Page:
Often, the first step for individuals that create an account to interact on an online platform is selecting a username. This could be on a social platform, a dating app, a marketplace - anywhere that user-generated content is displayed, a customer-generated username is the norm.
In most cases, people will select a harmless and inoffensive username. However, sometimes an individual will use poor judgment when creating a username that is profane, offensive, or in some way toxic to the other users of the platform.
What is the problem with toxic usernames?
The problem with this is that a profane or offensive username can affect the tone of future interactions between that user and the rest of the community. First, an offensive username affects other users directly, making them feel discomfort and impacting their experience on the platform. It also erodes user confidence in how well the platform is managed and monitored - a strict policy against toxic behavior is only meaningful if it is enforced for all user-generated content (UGC).
Ideally, to ensure a safe, inclusive environment for your members, online toxicity should be prevented in all UGC – including usernames. This isn’t as simple as it seems on the surface, however.
Challenges to username moderation
Depending on how large the community is, and how quickly it is growing, it can be extremely difficult to manually review usernames as they are created. This can lead to a backlog of usernames that must be reviewed by an employee; or reliance on an automated solution.
Whether or not a username is appropriate is largely dependent on context. Different standards apply to different types of platforms: what is okay for an adult dating app may be incredibly inappropriate on an educational website for children.
Some individuals that are more technologically astute than the general population - often gamers, programmers, or self-identified hackers - are familiar with an alternative communication style known as L33T Speak, or LEET Speak. People use numbers in place of letters to create words, which serves a few different purposes. It works as a means of identifying other people that are a part of a subset of internet users: those with programming, hacking, or hard-core gaming experience. But L33T Speak also circumvents traditional content scanning measures, complicating the moderation process.
A word or phrase that is innocuous in one language or within a certain cultural context, can be extremely offensive to people speaking another language or with different cultural associations. Most automated solutions fail to scan for different languages and cultural contexts, which can also be challenging for human moderators.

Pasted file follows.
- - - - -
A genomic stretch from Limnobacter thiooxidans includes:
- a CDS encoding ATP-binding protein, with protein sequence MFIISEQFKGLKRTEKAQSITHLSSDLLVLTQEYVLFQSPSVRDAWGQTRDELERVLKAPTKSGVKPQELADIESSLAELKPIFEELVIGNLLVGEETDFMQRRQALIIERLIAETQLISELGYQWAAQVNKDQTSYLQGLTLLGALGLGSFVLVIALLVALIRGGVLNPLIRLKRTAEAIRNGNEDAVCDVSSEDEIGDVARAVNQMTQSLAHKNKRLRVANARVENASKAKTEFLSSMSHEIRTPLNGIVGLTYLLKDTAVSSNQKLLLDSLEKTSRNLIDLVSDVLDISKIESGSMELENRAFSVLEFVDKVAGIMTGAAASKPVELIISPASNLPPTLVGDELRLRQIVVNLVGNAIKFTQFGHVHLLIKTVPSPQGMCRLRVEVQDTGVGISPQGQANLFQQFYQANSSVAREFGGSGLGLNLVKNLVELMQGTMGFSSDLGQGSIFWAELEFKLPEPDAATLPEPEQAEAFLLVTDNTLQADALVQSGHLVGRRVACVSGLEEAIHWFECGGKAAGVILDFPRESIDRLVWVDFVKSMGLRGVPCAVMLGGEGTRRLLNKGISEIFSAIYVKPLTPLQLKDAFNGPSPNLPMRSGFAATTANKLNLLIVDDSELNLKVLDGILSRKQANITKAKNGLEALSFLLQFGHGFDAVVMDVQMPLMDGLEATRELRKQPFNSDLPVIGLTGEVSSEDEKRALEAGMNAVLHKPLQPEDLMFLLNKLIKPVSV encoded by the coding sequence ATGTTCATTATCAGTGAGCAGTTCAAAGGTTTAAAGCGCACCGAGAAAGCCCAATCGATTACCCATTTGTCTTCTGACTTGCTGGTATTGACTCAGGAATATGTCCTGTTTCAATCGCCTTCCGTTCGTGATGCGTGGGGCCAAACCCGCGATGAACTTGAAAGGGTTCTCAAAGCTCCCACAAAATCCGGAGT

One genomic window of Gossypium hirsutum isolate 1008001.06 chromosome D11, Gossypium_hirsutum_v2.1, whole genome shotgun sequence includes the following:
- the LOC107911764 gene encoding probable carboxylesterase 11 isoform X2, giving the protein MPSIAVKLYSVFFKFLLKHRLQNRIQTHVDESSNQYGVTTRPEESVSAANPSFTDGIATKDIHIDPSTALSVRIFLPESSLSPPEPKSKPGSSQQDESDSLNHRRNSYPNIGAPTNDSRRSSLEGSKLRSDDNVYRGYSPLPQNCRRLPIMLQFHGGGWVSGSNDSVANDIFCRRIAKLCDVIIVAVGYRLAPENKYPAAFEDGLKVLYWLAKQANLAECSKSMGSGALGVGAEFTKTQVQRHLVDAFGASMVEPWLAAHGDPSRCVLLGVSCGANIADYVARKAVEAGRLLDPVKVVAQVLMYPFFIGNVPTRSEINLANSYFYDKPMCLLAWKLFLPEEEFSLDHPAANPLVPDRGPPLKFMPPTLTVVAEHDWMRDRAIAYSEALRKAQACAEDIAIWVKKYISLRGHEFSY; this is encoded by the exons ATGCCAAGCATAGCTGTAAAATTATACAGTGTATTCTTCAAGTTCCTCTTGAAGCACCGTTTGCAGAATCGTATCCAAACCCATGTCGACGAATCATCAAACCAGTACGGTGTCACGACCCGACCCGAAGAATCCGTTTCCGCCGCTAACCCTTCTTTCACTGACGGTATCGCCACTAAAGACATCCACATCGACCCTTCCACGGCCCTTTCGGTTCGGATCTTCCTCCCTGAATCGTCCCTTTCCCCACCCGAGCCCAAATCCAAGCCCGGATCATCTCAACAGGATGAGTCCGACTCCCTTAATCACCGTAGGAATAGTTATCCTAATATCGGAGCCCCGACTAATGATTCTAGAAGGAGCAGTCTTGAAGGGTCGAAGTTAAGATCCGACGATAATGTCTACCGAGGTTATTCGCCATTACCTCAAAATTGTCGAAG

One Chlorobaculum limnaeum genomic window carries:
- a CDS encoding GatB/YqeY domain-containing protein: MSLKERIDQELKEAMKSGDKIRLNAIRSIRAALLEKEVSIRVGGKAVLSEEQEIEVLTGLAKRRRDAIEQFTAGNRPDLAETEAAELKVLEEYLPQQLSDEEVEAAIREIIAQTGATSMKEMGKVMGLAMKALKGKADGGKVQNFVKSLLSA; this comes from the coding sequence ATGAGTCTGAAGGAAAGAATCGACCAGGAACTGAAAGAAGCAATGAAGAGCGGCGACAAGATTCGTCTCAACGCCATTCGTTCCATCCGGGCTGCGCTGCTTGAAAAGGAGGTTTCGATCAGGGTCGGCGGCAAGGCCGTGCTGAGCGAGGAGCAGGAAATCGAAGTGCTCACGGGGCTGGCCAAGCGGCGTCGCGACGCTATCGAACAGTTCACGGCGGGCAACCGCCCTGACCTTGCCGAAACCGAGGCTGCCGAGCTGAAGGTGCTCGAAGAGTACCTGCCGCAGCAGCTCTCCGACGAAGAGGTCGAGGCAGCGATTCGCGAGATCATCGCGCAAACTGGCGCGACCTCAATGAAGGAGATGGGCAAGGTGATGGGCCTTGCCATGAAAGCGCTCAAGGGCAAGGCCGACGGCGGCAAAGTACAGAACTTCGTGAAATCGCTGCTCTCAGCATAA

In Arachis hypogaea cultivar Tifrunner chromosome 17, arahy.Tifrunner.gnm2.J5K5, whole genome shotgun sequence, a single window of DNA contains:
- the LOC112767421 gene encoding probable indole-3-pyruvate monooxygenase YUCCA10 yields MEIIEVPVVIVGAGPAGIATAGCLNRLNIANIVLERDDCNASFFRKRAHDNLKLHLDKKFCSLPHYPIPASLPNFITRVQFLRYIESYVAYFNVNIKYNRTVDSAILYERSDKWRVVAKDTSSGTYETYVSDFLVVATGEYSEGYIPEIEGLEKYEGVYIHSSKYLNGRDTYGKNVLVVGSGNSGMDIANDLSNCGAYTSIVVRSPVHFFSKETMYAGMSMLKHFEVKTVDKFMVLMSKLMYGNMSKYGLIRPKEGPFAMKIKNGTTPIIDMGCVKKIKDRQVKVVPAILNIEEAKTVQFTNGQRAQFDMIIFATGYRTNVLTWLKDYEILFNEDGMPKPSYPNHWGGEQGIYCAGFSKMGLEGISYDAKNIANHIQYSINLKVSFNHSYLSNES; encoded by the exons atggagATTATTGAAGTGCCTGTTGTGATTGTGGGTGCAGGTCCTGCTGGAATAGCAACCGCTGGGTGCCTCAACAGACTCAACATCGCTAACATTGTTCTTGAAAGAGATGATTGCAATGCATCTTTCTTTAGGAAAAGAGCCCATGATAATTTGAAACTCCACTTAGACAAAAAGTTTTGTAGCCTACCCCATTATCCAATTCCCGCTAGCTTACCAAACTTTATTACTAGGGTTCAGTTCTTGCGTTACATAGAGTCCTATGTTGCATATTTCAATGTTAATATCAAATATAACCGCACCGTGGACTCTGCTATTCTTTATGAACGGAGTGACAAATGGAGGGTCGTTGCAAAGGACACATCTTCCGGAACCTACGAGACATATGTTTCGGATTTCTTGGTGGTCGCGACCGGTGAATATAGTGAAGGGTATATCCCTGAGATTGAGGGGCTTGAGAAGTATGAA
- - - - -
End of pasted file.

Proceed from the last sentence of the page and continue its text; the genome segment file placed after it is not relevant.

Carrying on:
Username moderation solutions
The content moderation standard for all types of UGC is human moderators: having a person review all user-generated content, including usernames, comments, and posts. However, this approach has a number of drawbacks; it is resource-intensive and inefficient; it can be detrimental to the mental health of employees, and it is difficult to manage in real time.
Many platforms have created or purchased filtering solutions to partially automate the content moderation process, and relieve employee moderators of some of their burden of work. However, filters have some significant drawbacks: they are standardized and completely overlook the importance of context; they are rigid and inflexible; and they can rarely be adjusted to accommodate multiple languages, cultures, or L33T Speak. This lack of accuracy means that offensive content may ‘pass’ the filter, and be seen by other users on the regular platform.
Ideally, an automated content moderation solution should work in real time, and be able to evaluate username moderation in context: with a near-human understanding of not only the text, but also the implications and associations of inappropriate user-generated content. Moreover, it should be sophisticated enough to understand L33T speak and have the capability to interpret multiple languages in both a language and cultural context.
The Meet Group Case Study
Effective username moderation is vital to safeguarding the user experience, especially on gaming, dating, and social platforms.
Spectrum Labs helped The Meet Group implement real-time validation of display names, accurately identify harmful usernames, and automate moderation, reducing incidents requiring human intervention by 50%.
Spectrum Labs AI was created to answer these questions, meet these challenges, and help platforms create and enforce appropriate UGC. Our Contextual AI solution evaluates user-generated content in real time, over multiple languages, deciphering context and adapting to a changing environment. Accurate, automated and reliable: Contextual AI relieves employees of the burden of content moderation, allowing you to channel those resources to higher-level, strategic objectives.